Why Cooperating With Non-GDPR Compliant Companies Can Actually Put Your Own Company at Risk
You've put all the right processes in place, from data collection to processing, storage and deletion on request. You're ready for GDPR. Bring it on, Data Protection Authority!
But, if you're like most organizations, you work within a larger data ecosystem; it's simply a necessity to get and use the data you need to effectively operate in 2018. Have you checked to see that your partners are as well prepared as you are? Because the list of cases of third-party data carelessness is only growing.
As someone who has spent the last decade running two advertising and marketing companies, I'll focus on the risks concerning personal data in those industries. Other types of data are of course relevant and affected by GDPR. However, marketing data is a great example as we're all dependent on it to plan brand strategies, create engaging campaigns, capture buyer personas and understand the customer journey.
What would happen if you suddenly lost all this data?
Decision makers would be blind, the brand compromised. The enterprise would be exposed to a string of costly and time-consuming operations that everyone would rather avoid. Recent data breaches involving British Airways, Feedify and Ticketmaster shook public opinion, but how could the business sector be prepared if none of us ask each other about the security of our software?
A week before the GDPR went into force, we asked companies from the adtech and martech sector about their planned policies, and 66 percent of respondents declared that they will only cooperate with GDPR-compliant partners.
In contrast, only 31 percent received a similar declaration from partners.
This tells us that most businesses aren't checking whether their partners are GDPR-compliant, which is a critical mistake because regardless of whether a company is a data processor, controller or a joint controller, it's exposed to a high level of risk and consequences.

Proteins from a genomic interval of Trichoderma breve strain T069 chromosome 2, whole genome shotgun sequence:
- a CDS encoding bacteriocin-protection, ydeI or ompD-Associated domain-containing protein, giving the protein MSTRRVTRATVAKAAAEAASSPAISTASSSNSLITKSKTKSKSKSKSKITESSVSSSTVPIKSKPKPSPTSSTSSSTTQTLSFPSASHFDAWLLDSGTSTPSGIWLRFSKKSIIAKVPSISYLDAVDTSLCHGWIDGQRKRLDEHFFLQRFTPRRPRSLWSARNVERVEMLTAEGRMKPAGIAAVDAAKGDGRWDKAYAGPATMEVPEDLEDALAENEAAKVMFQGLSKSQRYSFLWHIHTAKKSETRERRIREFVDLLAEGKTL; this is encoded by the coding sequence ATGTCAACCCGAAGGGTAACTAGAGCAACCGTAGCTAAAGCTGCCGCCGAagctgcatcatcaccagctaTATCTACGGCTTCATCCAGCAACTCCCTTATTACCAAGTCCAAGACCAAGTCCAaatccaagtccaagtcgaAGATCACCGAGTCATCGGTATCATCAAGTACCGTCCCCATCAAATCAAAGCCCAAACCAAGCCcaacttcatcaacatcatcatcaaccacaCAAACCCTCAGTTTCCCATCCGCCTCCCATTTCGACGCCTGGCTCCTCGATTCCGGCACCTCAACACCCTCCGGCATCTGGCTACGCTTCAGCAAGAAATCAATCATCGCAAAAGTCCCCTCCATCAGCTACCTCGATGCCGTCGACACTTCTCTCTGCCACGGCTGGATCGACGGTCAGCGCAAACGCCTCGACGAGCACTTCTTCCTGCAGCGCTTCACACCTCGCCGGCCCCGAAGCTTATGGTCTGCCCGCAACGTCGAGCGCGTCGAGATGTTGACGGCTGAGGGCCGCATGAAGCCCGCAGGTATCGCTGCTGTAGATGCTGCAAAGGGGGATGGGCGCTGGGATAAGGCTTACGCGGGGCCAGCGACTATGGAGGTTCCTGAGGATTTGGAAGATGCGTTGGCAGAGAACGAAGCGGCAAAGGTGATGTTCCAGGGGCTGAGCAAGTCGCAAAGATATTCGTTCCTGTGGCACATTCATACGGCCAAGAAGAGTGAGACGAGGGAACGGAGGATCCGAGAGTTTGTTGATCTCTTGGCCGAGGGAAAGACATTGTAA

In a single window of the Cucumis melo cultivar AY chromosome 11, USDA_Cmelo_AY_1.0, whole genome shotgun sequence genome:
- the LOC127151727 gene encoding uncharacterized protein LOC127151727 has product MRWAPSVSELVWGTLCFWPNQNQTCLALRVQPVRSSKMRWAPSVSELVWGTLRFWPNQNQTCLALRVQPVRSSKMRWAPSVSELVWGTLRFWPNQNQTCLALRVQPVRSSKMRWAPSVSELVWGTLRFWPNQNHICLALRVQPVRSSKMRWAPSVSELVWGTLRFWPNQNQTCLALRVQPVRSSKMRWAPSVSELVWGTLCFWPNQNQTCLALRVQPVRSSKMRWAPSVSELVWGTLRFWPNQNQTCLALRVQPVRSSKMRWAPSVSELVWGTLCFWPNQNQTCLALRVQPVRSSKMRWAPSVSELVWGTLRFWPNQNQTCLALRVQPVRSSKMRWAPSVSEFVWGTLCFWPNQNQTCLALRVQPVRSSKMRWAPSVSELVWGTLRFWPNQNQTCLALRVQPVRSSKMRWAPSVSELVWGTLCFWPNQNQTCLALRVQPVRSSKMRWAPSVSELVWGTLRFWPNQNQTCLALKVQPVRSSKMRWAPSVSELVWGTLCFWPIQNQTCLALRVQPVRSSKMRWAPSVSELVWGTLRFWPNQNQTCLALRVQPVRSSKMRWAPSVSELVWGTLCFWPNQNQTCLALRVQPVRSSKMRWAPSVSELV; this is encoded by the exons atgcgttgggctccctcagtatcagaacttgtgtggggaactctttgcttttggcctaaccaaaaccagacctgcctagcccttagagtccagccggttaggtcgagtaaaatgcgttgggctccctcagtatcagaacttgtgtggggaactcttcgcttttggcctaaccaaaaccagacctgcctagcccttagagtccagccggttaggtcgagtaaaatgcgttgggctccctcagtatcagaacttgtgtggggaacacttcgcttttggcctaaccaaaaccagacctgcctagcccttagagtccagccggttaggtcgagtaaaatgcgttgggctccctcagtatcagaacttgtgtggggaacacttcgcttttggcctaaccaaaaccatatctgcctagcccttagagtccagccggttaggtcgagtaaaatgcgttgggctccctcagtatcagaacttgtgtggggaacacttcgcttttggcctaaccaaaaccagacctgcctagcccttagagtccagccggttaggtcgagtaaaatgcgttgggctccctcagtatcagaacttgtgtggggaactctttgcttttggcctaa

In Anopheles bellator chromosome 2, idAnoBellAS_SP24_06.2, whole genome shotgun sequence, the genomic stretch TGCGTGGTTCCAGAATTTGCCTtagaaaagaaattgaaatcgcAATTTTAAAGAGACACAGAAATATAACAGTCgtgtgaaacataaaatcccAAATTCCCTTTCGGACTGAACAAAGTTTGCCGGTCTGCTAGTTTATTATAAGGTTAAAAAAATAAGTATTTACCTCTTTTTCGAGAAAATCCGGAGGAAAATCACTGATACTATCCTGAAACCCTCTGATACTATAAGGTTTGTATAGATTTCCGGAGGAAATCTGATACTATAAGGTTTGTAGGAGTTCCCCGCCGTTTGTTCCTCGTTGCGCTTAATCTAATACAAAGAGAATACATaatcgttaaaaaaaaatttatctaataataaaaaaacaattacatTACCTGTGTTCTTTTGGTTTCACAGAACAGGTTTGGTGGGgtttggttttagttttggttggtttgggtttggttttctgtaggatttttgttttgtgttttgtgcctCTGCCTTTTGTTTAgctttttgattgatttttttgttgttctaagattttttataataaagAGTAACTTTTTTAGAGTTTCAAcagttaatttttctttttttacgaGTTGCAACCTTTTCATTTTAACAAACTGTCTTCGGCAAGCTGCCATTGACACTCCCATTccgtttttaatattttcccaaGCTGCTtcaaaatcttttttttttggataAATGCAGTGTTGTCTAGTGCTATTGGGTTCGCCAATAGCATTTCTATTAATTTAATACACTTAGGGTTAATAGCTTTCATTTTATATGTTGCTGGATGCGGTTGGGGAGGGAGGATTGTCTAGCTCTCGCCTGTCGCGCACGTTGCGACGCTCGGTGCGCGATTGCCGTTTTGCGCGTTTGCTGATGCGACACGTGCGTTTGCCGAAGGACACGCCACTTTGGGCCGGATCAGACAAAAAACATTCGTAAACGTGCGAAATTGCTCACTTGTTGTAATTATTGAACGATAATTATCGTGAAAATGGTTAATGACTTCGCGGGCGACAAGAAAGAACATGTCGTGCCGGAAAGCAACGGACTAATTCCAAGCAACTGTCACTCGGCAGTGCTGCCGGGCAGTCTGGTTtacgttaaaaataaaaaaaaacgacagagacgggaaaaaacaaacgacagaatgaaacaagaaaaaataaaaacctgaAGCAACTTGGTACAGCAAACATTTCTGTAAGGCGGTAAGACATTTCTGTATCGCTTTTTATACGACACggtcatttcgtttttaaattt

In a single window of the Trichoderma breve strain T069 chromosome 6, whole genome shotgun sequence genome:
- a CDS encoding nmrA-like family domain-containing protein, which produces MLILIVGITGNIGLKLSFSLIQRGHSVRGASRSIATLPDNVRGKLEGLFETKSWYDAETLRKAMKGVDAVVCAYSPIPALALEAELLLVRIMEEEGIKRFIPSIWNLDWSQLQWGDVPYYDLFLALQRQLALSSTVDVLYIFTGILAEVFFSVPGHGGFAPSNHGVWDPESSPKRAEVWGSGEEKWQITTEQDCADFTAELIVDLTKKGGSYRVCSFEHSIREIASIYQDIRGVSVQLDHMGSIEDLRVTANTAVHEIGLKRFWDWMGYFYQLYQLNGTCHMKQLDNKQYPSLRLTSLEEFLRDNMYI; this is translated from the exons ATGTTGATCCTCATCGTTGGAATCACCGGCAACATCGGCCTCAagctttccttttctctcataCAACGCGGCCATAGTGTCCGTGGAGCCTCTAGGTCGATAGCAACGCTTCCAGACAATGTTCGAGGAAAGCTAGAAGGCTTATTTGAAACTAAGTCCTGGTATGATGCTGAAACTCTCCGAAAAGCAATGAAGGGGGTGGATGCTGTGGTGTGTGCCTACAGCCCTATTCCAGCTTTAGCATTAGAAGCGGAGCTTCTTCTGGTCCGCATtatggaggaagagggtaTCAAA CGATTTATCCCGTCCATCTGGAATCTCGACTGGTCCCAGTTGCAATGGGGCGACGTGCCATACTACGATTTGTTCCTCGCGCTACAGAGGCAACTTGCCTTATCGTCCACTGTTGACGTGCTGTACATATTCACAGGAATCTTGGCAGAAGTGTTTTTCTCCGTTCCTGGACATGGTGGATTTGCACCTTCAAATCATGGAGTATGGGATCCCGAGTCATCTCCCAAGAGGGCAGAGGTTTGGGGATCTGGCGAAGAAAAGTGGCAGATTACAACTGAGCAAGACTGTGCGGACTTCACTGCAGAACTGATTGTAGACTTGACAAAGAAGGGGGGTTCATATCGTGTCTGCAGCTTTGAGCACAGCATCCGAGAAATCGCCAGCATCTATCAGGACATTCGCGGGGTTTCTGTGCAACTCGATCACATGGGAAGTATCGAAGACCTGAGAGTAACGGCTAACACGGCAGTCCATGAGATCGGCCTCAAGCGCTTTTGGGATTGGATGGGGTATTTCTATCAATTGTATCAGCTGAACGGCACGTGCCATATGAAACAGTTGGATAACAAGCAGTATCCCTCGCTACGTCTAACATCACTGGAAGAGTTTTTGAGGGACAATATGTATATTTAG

What are the most likely GDPR-related crisis scenarios?
1. You receive data from a partner that didn't carry out the proper consent collection process.
"Proper consent" according to article 7 of GDPR means "freely given, specific, informed and unambiguous," which doesn't seem like a popular consent collection strategy. In the case of a Data Protection Authority investigation, you might be obliged to erase all the data obtained from a partner that won't be able to present properly collected consents. If your company is a joint data controller, it will face some serious fines as well (up to €20 million or 4 percent of the annual worldwide turnover).
2. You obtain or share data with a partner that doesn't provide mechanisms to edit or erase user data.
Apart from the scenario in which you are sending a mass email marketing campaign to an illegally collected database, which seems obviously wrong, you can still make a lot less spectacular mistakes like simply working on stale data, erroneous segments or mistargeted campaigns. In the case of an investigation, depending on whether you are the co-processor or co-controller, you would have to erase all the data and the company could face financial and legal consequences.
3. One of your data processors gets hacked.
If you collect website data through trackers from companies without proper privacy and security measures in place, your company could face the consequences of their poor decisions.
In the event of a hack or leak, your customers' personal data that was stored by the processor could be exposed. The first and most painful step would be informing victims of the breach. You'd experience the same negative consequences as if it were a data leak from your own systems. This not only means a PR crisis, but also a significant amount of time and money to fix the problem, not to mention the eventual Data Protection Authority investigation.
How can you verify partners and avoid problems?
1. One of the most crucial parts of your company's security procedure is a Data Processing Agreement (DPA). There are different elements you can include in your DPA but the important part is to have one. In the case of a breach or investigation, a DPA has a decisive influence on your liability when it comes to possible transgressions.
2. Read your partner's privacy policies and try to test them. Ask for data access or erasure. Check if the consent collection process is GDPR-compliant and verify if tags are fired according to the level of consent given. You can do this by using simple plugins like Ghostery, Privacy Badger or Disconnect.
3. Ask partners about their data-processing vendors and subprocessors. Confirm whether they have DPAs with them. Remember that if you entrust or sell data to a third party, it becomes part of a huge data chain which may be exposed to attacks.